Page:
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Page:Popular Science Monthly Volume 18.djvu/27

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according to the altitude of the sun and the condition of the air; indeed, the most difficult part of the experimental problem lies in the determination of the corrections to be applied on account of the absorption of the earth's atmosphere. It would take us too far to discuss the formulæ and methods of calculation which have been proposed. They are necessarily very complicated—those, at any, rate which are tolerably accurate in their results—because they have to take into account the meteorological conditions, especially the hygrometric state of the air. Besides this, the absorption varies greatly for radiations of different pitch; so that the violet rays, which are photographically the most active, suffer more than the green and yellow, which are most effective in the growth of plants; and these more than the red; and the red, in their turn, much more than the low-pitched, slowly vibrating waves which, though invisible, are still the chief carriers of energy, and do more to warm and vivify the earth than all the others.

Speaking loosely, it may be estimated that at the sea-level, in fair weather, neither excessively moist nor dry, about thirty per cent, of the solar radiation is absorbed when the sun is at the zenith, and at least seventy-five per cent, at the horizon. Of the rays striking the upper surface of the atmosphere, between forty-five and fifty per cent., therefore, are generally intercepted in the air, even when there are no clouds.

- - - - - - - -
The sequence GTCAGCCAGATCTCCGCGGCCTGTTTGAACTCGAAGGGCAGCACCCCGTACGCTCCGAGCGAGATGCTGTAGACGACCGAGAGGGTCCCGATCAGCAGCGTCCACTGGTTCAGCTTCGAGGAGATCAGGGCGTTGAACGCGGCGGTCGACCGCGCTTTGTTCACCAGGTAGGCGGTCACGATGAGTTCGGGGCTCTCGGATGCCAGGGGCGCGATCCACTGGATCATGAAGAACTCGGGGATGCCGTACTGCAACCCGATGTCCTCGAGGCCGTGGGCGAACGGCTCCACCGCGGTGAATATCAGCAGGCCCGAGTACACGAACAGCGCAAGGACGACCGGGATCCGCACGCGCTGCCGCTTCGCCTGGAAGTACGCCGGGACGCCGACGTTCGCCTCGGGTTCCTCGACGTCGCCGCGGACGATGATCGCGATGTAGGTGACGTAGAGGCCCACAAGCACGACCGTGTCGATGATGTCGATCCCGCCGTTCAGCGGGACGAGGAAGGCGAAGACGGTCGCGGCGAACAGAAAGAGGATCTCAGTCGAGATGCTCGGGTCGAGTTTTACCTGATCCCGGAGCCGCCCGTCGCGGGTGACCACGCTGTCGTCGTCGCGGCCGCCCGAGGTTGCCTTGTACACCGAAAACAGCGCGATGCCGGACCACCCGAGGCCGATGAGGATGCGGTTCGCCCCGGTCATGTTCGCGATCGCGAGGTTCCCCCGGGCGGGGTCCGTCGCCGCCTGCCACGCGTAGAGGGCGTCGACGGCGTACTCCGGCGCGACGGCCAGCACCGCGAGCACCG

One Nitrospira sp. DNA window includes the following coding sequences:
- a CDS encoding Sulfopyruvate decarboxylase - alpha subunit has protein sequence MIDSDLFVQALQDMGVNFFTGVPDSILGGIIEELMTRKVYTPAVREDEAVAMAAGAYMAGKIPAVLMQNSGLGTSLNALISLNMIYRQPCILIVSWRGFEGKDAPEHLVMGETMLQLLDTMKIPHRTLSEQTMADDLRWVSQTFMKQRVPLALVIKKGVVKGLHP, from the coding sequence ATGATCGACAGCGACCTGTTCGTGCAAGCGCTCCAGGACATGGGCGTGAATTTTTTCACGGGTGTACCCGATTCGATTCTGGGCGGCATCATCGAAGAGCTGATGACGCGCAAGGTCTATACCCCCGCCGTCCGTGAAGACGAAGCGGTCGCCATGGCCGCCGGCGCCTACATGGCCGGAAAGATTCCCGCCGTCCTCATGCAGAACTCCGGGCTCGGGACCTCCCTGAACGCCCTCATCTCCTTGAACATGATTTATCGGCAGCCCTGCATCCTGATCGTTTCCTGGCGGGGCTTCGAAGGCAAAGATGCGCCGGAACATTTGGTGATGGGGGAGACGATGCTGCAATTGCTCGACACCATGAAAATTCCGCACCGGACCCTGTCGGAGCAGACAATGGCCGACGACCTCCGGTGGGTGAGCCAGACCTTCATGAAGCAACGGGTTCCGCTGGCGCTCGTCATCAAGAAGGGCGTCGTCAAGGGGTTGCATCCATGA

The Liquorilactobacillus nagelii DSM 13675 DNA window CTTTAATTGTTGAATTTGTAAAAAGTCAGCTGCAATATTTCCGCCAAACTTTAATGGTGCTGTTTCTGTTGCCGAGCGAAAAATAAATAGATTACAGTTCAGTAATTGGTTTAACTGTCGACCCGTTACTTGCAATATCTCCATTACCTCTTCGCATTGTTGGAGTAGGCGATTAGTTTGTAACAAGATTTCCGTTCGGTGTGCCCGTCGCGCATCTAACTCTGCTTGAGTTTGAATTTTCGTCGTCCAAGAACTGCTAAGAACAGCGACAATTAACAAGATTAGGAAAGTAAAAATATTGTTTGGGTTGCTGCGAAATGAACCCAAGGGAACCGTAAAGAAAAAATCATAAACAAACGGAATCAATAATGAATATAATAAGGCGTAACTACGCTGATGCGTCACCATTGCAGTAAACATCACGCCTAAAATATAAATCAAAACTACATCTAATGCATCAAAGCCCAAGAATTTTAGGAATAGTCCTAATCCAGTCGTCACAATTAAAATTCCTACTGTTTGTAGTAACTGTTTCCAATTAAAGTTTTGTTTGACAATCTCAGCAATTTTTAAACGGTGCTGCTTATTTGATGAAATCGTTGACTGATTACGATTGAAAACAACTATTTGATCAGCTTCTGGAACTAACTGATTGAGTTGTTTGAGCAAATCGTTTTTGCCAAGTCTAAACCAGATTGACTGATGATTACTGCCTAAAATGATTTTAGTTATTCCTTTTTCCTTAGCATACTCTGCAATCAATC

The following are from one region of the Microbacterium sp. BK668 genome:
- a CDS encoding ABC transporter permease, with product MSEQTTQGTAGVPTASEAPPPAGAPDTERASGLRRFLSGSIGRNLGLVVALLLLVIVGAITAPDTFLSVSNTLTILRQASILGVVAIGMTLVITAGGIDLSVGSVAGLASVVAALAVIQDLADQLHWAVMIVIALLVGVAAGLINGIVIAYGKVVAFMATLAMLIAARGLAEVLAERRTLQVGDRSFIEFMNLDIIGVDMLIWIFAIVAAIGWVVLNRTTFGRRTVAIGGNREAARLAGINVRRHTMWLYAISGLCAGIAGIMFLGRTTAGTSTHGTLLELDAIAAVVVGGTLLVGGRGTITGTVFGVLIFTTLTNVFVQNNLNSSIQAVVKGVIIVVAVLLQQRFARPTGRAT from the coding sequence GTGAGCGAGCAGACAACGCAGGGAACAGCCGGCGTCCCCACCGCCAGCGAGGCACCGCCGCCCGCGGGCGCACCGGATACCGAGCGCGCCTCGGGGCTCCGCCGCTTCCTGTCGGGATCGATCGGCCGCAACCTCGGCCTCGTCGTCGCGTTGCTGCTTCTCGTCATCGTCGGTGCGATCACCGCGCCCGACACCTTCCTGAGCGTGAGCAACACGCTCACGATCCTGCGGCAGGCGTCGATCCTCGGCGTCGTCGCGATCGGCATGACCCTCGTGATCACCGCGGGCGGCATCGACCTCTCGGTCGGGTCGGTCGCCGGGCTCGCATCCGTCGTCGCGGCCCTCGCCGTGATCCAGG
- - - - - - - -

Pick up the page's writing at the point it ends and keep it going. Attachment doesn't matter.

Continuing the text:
Of course, it does not follow that the heat absorbed in our atmosphere is lost to the earth. Far from it: the air itself becomes warmed and communicates its heat to the earth; and, since the atmosphere intercepts a large proportion of the heat which the earth would radiate into space, if not thus blanketed, the temperature of the earth is kept much higher than it would be if there were no air.

It is now generally customary to express the intensity of the solar radiation in a somewhat different way from that which has been indicated. Instead of stating how much ice would be melted in a minute by a given sunbeam, we give the number of calories[1] received per minute by one square metre exposed perpendicularly to the sun's rays at the upper surface of the atmosphere. This number is called the solar constant, and according to different experimenters ranges from Pouillet's estimate, 17·6, to that of Forbes, who found 28·2. The most reliable recent determinations by Crova and Violle set it at 23·2 and 25·4 respectively. Probably 24 is very near the truth, though there remains a considerable amount of uncertainty, since the results obtained by the same observer on different days, after all possible pains is taken with the corrections, are even more discordant than the numbers given above. A continued series of observations at some very elevated station would improve the data.

  1. The calory is that quantity of heat which will raise the temperature of one kilogramme of water from 0° to 1° centigrade.